Greg Jackson (basketball, born 1952)

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Greg Jackson
Personal information
Born(1952-08-02)August 2, 1952
Brooklyn, New York
DiedMay 1, 2012(2012-05-01) (aged 59)
Brooklyn, New York
Listed height6 ft 0 in (1.83 m)
Listed weight180 lb (82 kg)
Career information
High schoolTilden (Brooklyn, New York)
CollegeGuilford (1970–1974)
NBA draft1974 / Round: 5 / Pick: 86th overall
Selected by the New York Knicks
PositionPoint guard
Number7, 24
Career history
1974New York Knicks
1975Phoenix Suns
Career highlights and awards
Stats Edit this at Wikidata at
Stats Edit this at Wikidata at

Gregory Jackson (August 2, 1952 – May 1, 2012) was an American basketball player. He won a collegiate national championship at Guilford College and later played in the National Basketball Association (NBA).

Jackson, a 6'0" point guard from Samuel J. Tilden High School in Brooklyn, New York. He attended West Columbus High School 1969–1970, Cerro Gordo, NC.[1] He helped lead West Columbus to its first and only NCHSAA 2A State Basketball Tournament championship.[2] He played his college basketball at Guilford College in Greensboro, North Carolina. There he teamed in the backcourt with future NBA All-Star Lloyd Free (now World B. Free) to lead the Quakers to the 1973 National Association of Intercollegiate Athletics national championship.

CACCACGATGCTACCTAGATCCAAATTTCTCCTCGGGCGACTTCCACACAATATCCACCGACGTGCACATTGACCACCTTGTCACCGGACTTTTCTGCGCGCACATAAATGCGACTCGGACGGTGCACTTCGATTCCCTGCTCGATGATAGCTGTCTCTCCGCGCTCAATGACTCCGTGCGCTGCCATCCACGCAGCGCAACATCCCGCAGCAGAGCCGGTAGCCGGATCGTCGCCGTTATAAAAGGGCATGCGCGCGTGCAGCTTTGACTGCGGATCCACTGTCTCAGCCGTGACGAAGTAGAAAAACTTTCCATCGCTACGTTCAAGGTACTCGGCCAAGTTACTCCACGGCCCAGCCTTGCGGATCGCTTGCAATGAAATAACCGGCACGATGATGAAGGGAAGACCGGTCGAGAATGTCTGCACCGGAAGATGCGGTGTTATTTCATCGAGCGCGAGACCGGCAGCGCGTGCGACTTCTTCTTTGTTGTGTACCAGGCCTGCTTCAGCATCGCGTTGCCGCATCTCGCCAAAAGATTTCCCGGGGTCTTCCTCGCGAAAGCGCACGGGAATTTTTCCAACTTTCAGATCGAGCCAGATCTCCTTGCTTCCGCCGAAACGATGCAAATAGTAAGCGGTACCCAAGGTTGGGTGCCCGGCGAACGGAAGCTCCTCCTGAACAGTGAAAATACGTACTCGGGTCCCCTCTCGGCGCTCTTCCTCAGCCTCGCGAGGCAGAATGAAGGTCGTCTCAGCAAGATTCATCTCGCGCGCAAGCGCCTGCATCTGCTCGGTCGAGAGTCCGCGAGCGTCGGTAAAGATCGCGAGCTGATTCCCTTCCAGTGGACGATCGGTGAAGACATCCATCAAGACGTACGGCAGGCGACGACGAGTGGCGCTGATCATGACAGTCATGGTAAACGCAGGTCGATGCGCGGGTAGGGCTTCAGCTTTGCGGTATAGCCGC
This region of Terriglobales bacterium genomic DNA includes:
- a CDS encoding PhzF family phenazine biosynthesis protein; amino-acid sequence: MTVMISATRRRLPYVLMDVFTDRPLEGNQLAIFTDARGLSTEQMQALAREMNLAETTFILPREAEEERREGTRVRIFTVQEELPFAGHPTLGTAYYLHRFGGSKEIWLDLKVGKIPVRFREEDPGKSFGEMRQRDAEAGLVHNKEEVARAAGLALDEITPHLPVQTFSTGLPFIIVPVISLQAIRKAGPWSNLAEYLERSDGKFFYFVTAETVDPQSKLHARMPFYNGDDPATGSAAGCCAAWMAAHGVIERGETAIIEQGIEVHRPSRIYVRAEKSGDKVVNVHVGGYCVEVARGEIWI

After his college career was over, Jackson was drafted in the fifth round of the 1974 NBA draft (86th pick overall) by his hometown New York Knicks. His tenure with the Knicks would prove to be brief, as he played only 5 games before being waived on October 28, 1974. Later in the season, he was signed by the Phoenix Suns, where he finished the season. For the year he averaged 3.7 points and 2.0 assists over 49 games. In the offseason, Jackson was traded to the Washington Bullets, but never played in the NBA again.[3] During his playing career, Jackson also played for the Allentown Jets of the Eastern League.[4]

Following the close of his professional career, Jackson became a community leader in Brooklyn as the long-time manager of the Brownsville Recreational Center. In this capacity he ran numerous programs aimed at keeping inner-city youths off the streets and focused toward positive efforts ranging from sports to the arts.[4]

Jackson died on May 1, 2012.[4]


  1. ^ "West Columbus High Yearbook 1970".
  2. ^ "1969–70 West Columbus team wins hoops title".
  3. ^ "Greg Jackson". Retrieved 2012-05-31.
  4. ^ a b c Bruce Weber (May 2, 2012). "Greg Jackson Dies at 60; Ran a Haven in Brooklyn". New York Times. Retrieved May 31, 2012.